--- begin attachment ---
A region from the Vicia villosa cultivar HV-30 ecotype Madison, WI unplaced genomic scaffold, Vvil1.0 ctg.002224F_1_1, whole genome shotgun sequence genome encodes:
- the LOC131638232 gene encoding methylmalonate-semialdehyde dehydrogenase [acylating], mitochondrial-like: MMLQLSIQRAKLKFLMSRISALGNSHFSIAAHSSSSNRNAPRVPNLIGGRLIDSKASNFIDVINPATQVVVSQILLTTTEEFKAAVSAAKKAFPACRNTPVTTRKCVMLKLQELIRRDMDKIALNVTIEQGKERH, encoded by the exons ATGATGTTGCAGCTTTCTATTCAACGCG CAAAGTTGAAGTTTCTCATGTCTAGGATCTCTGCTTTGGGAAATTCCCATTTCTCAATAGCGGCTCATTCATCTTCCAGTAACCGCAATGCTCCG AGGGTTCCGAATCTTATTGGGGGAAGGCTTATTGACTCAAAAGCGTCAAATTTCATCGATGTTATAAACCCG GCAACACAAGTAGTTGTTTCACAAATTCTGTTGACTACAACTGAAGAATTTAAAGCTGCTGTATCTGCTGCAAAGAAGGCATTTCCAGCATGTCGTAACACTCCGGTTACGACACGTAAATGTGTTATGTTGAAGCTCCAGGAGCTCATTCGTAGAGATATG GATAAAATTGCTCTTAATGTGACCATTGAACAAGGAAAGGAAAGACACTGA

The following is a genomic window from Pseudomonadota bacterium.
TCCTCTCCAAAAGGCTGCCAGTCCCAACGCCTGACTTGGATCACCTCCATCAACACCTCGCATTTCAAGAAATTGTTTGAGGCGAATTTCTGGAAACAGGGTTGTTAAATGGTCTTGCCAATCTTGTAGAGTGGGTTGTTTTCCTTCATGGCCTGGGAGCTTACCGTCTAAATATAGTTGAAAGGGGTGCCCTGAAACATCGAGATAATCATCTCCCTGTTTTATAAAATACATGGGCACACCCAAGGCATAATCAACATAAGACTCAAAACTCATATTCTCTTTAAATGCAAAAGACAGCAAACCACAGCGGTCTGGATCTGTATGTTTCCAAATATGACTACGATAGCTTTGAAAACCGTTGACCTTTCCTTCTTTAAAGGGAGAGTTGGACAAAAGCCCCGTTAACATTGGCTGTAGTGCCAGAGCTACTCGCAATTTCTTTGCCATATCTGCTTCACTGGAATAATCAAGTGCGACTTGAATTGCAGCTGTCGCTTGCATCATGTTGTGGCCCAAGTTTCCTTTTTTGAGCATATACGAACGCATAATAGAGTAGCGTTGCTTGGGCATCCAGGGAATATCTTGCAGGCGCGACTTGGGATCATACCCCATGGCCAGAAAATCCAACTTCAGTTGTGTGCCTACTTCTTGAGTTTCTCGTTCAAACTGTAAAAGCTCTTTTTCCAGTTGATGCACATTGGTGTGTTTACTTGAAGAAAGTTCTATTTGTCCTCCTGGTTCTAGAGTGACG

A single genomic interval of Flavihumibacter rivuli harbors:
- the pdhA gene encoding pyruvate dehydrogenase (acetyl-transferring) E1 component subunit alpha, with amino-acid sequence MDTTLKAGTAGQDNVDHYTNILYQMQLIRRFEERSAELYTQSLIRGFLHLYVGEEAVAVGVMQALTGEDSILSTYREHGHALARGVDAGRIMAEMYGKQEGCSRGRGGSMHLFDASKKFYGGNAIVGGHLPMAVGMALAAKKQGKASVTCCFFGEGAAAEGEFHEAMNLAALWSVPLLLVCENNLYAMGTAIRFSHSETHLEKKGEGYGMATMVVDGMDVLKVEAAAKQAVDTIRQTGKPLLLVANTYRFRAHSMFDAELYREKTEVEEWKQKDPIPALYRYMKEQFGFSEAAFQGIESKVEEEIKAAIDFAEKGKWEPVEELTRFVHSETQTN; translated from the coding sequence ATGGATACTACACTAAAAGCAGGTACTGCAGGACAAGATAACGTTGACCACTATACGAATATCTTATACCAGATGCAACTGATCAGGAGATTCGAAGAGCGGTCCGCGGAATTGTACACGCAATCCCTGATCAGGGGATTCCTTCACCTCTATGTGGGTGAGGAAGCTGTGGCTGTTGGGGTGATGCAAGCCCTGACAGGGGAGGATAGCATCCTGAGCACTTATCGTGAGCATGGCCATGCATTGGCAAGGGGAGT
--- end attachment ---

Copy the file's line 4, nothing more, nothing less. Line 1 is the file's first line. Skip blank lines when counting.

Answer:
TCCTCTCCAAAAGGCTGCCAGTCCCAACGCCTGACTTGGATCACCTCCATCAACACCTCGCATTTCAAGAAATTGTTTGAGGCGAATTTCTGGAAACAGGGTTGTTAAATGGTCTTGCCAATCTTGTAGAGTGGGTTGTTTTCCTTCATGGCCTGGGAGCTTACCGTCTAAATATAGTTGAAAGGGGTGCCCTGAAACATCGAGATAATCATCTCCCTGTTTTATAAAATACATGGGCACACCCAAGGCATAATCAACATAAGACTCAAAACTCATATTCTCTTTAAATGCAAAAGACAGCAAACCACAGCGGTCTGGATCTGTATGTTTCCAAATATGACTACGATAGCTTTGAAAACCGTTGACCTTTCCTTCTTTAAAGGGAGAGTTGGACAAAAGCCCCGTTAACATTGGCTGTAGTGCCAGAGCTACTCGCAATTTCTTTGCCATATCTGCTTCACTGGAATAATCAAGTGCGACTTGAATTGCAGCTGTCGCTTGCATCATGTTGTGGCCCAAGTTTCCTTTTTTGAGCATATACGAACGCATAATAGAGTAGCGTTGCTTGGGCATCCAGGGAATATCTTGCAGGCGCGACTTGGGATCATACCCCATGGCCAGAAAATCCAACTTCAGTTGTGTGCCTACTTCTTGAGTTTCTCGTTCAAACTGTAAAAGCTCTTTTTCCAGTTGATGCACATTGGTGTGTTTACTTGAAGAAAGTTCTATTTGTCCTCCTGGTTCTAGAGTGACG